2015-02-03 OCRID investigator is developing tool for testing, treating lung infections

OSU Chemical Engineering is on the forefront of tissue engineering as researchers such as DR. HEATHER FAHLENKAMP blaze new trails in modeling lung and other human tissue. 

This research provides hope and opportunities for those with compromised immune systems. 

“The goal of my project is to create a tissue-engineered lung model that can be used to investigate how one’s immune system responds to infectious agents,” the associate professor says. “Specifically for this project, we are focusing on influenza, commonly known as the flu.” 

Lung infection from influenza is a leading cause of disease and death worldwide, says the World Health Organization. There are many strains of influenza, and some are stronger than others. 

“The damaging health effects of the highly pathogenic strains are related to an excessive immune response,” says Fahlenkamp. “The lung model would provide a critical tool, making it possible to investigate some of the key aspects of influenza pathogenesis.” 

Fahlenkamp’s proposed model will contain multiple human cell types within a 3-D environment that provides for cell movement and interaction. 

“The results of this project will have an important positive impact because the new information on the immune response to influenza has great potential to provide new targets for preventive and therapeutic interventions in influenza infection. The lung model will be of great and continuing value for testing treatment strategies,” she adds. 

A Centers of Biomedical Research Excellence grant funds supplies to carry out her experimental work and pay graduate students’ salaries to work on the project. The grant also covers a portion of her academic salary, allowing her to focus more time on the research project. She will have funds to travel to meetings and conferences to present her research findings and learn about other work being done in this area. 

“Being part of a research center also provides access to core facilities that would otherwise not be available to a single investigator, as well as access to a wealth of expertise from mentors and consultants associated with the center,” Fahlenkamp says. “I will have the opportunity to work with experts in the field and to build collaborations for future projects. The grant will help me take my research to the next level.” 

Fahlenkamp’s research aims to create and characterize a lung model that behaves similarly to human lung tissue. The lung model will be used to study the effect of various strains of influenza virus on key cell types that influence the immune response to the virus.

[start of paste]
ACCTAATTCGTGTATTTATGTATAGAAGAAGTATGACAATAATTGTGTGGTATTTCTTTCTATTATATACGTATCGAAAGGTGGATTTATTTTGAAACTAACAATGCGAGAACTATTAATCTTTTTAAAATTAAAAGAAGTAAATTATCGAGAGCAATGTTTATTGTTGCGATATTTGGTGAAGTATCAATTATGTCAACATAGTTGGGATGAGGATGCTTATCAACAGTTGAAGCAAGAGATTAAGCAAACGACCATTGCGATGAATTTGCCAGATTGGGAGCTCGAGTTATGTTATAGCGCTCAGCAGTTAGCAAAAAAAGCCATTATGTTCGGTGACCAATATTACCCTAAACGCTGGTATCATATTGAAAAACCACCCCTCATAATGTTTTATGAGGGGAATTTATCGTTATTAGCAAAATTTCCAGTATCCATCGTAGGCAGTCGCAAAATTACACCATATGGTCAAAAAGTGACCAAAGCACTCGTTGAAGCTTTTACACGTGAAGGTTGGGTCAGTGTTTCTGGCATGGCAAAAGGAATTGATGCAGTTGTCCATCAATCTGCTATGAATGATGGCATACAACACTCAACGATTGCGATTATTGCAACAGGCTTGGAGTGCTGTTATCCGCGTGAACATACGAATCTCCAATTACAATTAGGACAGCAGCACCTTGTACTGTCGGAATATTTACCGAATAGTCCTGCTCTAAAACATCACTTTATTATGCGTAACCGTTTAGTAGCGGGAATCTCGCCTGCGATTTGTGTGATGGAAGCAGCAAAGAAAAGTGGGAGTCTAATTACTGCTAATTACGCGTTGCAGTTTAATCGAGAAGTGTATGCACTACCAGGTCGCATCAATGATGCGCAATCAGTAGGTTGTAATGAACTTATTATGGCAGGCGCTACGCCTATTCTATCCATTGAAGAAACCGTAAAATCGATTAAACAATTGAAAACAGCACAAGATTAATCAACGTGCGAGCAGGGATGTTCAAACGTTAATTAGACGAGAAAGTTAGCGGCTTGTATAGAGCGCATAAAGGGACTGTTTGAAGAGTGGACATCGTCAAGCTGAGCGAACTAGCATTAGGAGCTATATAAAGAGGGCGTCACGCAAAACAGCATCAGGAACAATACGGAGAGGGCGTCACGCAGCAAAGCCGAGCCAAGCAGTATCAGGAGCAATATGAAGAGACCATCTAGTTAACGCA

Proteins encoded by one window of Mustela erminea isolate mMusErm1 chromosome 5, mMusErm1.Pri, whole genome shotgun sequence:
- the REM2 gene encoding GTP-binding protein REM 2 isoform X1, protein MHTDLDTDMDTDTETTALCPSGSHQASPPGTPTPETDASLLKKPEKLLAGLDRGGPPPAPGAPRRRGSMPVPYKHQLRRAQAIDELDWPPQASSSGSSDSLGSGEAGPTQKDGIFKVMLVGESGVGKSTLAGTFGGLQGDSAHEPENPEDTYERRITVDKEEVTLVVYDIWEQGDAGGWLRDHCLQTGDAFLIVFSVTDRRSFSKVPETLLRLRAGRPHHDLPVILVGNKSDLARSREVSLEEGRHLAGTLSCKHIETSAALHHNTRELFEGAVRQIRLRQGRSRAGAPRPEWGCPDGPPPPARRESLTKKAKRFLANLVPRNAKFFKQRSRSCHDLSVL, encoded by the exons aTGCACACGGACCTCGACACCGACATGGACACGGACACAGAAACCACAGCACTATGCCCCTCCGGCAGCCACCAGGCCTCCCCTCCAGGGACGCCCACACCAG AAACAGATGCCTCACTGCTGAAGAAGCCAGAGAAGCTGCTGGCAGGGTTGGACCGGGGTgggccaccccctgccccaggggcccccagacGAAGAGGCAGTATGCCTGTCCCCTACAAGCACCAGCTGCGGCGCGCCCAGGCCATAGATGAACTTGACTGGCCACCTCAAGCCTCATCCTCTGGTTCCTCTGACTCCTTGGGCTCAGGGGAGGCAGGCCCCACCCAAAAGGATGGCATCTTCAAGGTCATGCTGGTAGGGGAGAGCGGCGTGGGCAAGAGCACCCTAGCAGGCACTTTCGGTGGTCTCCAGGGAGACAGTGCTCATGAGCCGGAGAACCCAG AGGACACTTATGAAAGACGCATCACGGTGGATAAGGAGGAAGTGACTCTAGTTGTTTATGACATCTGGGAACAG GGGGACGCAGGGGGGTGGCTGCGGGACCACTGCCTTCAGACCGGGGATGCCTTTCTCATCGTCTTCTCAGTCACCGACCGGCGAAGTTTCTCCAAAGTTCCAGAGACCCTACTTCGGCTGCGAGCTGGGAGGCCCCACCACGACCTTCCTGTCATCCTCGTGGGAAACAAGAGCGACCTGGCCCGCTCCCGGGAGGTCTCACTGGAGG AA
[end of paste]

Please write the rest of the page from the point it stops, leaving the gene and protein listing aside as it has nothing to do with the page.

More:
“By the end of the first year, I expect to have designed the 3-D environment for the model, which includes a porous scaffold that allows for cell migration and growth within the entire scaffold and culture conditions to maintain the multiple cell types within the model,” she adds. 

Fahlenkamp received a National Science Foundation Career award for another project in tissue engineering. The goal was to create an advanced 3-D tissue model that can be used for testing and studying human allergic inflammatory responses. Over the last few decades, allergic diseases have increased dramatically in developed nations. The tissue-equivalent model can be comprised of patient-specific cells in order to function as an allergy sensor to detect specific biomarkers that are expressed during an allergic inflammatory reaction. 

Broader impacts of this project include a new way to test allergens and other inflammatory stimuli and evaluate site-specific delivery of active compounds to alter the local inflammatory and immune response. This research project has the potential to provide health care providers with more information to better manage patients with allergic diseases and a better understanding of inflammation in a broader sense. Such an aggressive approach could change how immunotherapies are tested, perceived and developed against diseases associated with inflammation. 

While her research in lung tissue has the potential to contribute to the future development of better flu vaccines, there are some immediate benefits as well. 

“Oklahoma State University, students and I will benefit from the immediate impact of adding resources and publicity to this important area of research,” says Fahlenkamp. “The state of Oklahoma also stands to benefit with an increase of technical expertise in the research area that could serve as an incubator for startup companies with the addition of new technical jobs within the state.” 


Source: www.ceat.okstate.edu

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OCRID investigator is developing tool for testing, treating lung infections
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Dr. Heather Fahlenkamp
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